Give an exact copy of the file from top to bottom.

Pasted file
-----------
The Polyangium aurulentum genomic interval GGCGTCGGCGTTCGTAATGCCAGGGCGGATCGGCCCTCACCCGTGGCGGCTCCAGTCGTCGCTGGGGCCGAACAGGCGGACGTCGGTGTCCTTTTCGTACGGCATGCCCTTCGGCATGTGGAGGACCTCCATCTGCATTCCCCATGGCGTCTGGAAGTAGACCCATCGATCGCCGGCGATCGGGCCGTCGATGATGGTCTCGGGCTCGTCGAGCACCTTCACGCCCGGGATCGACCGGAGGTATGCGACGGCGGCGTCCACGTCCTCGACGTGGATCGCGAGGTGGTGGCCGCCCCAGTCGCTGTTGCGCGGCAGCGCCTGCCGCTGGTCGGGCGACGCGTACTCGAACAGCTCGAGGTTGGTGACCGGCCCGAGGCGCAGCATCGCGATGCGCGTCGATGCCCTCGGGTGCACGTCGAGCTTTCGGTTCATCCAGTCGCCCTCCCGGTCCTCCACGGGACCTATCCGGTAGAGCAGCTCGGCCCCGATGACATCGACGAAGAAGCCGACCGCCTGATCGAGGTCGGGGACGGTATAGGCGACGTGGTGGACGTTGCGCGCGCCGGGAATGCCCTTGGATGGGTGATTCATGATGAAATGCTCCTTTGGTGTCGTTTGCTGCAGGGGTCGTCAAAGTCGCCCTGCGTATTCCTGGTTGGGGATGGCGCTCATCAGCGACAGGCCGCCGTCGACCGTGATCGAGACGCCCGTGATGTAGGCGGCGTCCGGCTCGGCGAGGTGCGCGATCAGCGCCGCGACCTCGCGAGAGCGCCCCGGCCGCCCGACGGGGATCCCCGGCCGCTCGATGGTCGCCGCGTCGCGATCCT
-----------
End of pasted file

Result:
The Polyangium aurulentum genomic interval GGCGTCGGCGTTCGTAATGCCAGGGCGGATCGGCCCTCACCCGTGGCGGCTCCAGTCGTCGCTGGGGCCGAACAGGCGGACGTCGGTGTCCTTTTCGTACGGCATGCCCTTCGGCATGTGGAGGACCTCCATCTGCATTCCCCATGGCGTCTGGAAGTAGACCCATCGATCGCCGGCGATCGGGCCGTCGATGATGGTCTCGGGCTCGTCGAGCACCTTCACGCCCGGGATCGACCGGAGGTATGCGACGGCGGCGTCCACGTCCTCGACGTGGATCGCGAGGTGGTGGCCGCCCCAGTCGCTGTTGCGCGGCAGCGCCTGCCGCTGGTCGGGCGACGCGTACTCGAACAGCTCGAGGTTGGTGACCGGCCCGAGGCGCAGCATCGCGATGCGCGTCGATGCCCTCGGGTGCACGTCGAGCTTTCGGTTCATCCAGTCGCCCTCCCGGTCCTCCACGGGACCTATCCGGTAGAGCAGCTCGGCCCCGATGACATCGACGAAGAAGCCGACCGCCTGATCGAGGTCGGGGACGGTATAGGCGACGTGGTGGACGTTGCGCGCGCCGGGAATGCCCTTGGATGGGTGATTCATGATGAAATGCTCCTTTGGTGTCGTTTGCTGCAGGGGTCGTCAAAGTCGCCCTGCGTATTCCTGGTTGGGGATGGCGCTCATCAGCGACAGGCCGCCGTCGACCGTGATCGAGACGCCCGTGATGTAGGCGGCGTCCGGCTCGGCGAGGTGCGCGATCAGCGCCGCGACCTCGCGAGAGCGCCCCGGCCGCCCGACGGGGATCCCCGGCCGCTCGATGGTCGCCGCGTCGCGATCCT